She and some researchers argue that it may nonetheless be possible to detect certain kinds of “high stakes” lies by training experts to look for a constellation of body cues. Stephen Porter of the University of British Columbia says the poor success rate in studies is caused partly by the limitations of laboratory experiments in which subjects are often asked to lie about things that don’t really matter to them. Liars may show more stress in a real-life situation when much depends on being believed.

In a study last year, psychologists at the University of British Columbia trained professionals in forensics to look for an array of facial expressions and other signs of stress or inconsistency in someone telling a story. Then these professionals looked at news footage of people pleading for the return of a missing relative. Some of the pleaders were sincere, but others were lying (as eventually revealed by evidence that they had already murdered the relative). The trained professionals were able to identify the liars with an 80 percent accuracy rate.

That’s an impressive record, but it’s only one experiment, and many researchers question how reliably these techniques can be applied in the real world. Other studies, including ones involving police interrogations, have found that people are not always better at detecting high-stakes lies than lesser ones. The fear of being charged with a crime can make an innocent person look suspiciously nervous, too.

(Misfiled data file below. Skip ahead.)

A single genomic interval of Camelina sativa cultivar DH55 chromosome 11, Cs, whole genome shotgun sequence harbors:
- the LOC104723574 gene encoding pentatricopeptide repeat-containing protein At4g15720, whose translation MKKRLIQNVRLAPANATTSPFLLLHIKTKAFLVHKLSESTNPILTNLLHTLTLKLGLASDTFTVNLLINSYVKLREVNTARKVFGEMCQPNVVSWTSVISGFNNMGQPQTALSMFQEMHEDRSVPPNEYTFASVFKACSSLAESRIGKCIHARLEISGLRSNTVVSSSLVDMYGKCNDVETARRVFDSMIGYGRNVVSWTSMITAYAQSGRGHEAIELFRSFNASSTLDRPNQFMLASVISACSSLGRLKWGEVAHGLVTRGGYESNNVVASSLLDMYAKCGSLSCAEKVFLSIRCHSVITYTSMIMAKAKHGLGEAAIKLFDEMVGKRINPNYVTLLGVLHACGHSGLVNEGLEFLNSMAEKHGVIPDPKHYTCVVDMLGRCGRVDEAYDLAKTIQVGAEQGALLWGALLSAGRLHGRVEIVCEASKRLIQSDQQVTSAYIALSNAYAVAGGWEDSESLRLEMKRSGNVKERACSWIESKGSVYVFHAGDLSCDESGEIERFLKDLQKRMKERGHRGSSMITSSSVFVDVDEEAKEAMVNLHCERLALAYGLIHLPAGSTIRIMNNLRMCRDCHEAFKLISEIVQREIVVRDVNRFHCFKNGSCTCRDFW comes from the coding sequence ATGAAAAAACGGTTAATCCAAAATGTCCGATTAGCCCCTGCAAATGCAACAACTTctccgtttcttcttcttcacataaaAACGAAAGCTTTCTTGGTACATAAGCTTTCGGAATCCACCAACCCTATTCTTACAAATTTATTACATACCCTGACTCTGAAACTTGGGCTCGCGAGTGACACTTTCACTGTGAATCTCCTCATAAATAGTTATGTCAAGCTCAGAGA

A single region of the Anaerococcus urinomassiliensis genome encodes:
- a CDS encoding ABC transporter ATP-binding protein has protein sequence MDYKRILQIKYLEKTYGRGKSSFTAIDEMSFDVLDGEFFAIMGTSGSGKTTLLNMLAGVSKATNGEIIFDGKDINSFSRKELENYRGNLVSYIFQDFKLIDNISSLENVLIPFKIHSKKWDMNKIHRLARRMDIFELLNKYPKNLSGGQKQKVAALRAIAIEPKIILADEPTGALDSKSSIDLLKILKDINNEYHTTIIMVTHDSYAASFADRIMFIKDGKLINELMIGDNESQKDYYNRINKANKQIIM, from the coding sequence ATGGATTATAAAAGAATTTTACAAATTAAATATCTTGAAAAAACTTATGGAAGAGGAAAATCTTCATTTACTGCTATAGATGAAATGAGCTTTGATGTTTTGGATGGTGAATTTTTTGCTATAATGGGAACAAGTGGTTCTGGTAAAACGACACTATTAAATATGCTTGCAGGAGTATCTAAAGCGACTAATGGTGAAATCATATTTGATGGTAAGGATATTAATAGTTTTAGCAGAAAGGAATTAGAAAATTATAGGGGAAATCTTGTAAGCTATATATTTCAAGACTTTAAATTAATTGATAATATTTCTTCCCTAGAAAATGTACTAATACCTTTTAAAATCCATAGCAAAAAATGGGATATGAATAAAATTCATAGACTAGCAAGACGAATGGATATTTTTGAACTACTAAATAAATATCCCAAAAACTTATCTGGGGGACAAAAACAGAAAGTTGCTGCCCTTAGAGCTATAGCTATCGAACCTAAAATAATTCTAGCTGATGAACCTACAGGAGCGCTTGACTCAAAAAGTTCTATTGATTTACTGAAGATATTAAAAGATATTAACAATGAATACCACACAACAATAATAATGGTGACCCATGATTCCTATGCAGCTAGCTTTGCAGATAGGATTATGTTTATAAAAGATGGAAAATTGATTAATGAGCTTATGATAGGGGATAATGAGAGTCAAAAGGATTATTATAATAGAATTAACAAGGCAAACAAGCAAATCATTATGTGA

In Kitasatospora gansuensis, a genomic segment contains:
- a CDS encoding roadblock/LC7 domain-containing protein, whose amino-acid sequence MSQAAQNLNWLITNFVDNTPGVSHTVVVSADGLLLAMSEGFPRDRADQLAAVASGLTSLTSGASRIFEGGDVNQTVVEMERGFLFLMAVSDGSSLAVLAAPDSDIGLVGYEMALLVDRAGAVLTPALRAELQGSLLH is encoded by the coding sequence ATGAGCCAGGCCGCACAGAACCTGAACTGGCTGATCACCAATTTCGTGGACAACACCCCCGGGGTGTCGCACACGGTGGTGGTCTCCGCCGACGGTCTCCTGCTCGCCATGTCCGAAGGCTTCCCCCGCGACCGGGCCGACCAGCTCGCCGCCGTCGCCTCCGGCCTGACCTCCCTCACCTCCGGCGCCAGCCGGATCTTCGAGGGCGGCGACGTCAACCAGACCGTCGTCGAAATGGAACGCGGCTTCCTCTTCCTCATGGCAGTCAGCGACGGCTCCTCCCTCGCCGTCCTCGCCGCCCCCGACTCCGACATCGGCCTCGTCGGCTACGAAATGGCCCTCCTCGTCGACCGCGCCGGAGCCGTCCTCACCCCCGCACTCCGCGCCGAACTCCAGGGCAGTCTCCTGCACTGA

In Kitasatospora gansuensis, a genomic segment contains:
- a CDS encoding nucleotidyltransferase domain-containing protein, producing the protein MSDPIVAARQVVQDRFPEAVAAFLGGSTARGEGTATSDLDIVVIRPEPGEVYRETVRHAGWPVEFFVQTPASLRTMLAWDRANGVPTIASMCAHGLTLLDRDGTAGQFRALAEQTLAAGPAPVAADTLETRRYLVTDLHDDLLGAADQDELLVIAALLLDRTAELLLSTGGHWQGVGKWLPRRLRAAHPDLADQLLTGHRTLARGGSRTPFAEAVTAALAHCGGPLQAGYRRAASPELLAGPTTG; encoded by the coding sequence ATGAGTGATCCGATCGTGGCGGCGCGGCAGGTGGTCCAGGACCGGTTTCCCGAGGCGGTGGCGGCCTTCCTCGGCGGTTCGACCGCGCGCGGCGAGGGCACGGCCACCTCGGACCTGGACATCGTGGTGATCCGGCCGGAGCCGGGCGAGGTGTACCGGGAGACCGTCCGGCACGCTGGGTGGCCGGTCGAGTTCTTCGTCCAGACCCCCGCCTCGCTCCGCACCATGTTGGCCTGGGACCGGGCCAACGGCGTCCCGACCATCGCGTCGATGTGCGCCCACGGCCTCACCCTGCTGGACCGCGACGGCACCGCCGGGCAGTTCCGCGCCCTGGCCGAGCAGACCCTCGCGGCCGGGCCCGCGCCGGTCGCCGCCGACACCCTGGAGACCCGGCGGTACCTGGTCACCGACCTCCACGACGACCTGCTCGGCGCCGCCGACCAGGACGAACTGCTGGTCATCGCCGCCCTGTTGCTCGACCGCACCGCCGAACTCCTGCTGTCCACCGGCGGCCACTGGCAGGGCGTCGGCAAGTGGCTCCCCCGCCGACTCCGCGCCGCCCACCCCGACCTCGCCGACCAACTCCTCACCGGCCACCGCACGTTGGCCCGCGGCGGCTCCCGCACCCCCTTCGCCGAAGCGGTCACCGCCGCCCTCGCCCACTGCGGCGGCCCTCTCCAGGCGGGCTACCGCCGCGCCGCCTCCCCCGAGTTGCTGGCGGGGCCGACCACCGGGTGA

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The T.S.A.’s administrator, John S. Pistole, defended its behavior-detection program last year by saying it identified “high-risk passengers at a significantly higher rate than random screening.” The accountability office report challenged the methodology behind that assertion and questioned the cost-effectiveness of the program. It noted that fewer than 1 percent of the more than 30,000 passengers a year who are identified as suspicious end up being arrested, and that the offenses (like carrying drugs or undeclared currency) have not been linked to terrorist plots.

In experiments at the University of Chicago, Dr. Epley and his colleagues have found that people vastly overestimate how much mind reading they can do by looking at someone’s facial expressions.

“Reading people’s expressions can give you a little information, but you get so much more just by talking to them,” he says. “The mind comes through the mouth.”

Why do we intuitively believe we can read body language? After writing a book on the topic — “Mindwise: How We Understand What Others Think, Believe, Feel, and Want” — Dr. Epley has an explanation.

“When you’re lying or cheating, you know it and feel guilty, and it feels to you as if your emotions must be leaking out through your body language,” he says. “You have an illusion that your emotions are more transparent than they actually are, and so you assume others are more transparent than they actually are, too.”

Even after completing his book, Dr. Epley fell victim to the same illusion this year when he gave his wife a present for her 40th birthday, a plane ticket to go by herself to New York to spend the birthday with her twin brother. When she opened it, she burst into tears, and Dr. Epley assumed she was upset at spending the birthday away from her husband and children.

“I was horrified,” Dr. Epley recalls. “I immediately started wondering if the plane ticket was refundable. After she regained her composure, she said, still in tears, that it was exactly what she was hoping to do but didn’t want to say for fear we’d feel bad. They were tears of joy, but I couldn’t tell that until she told me so.”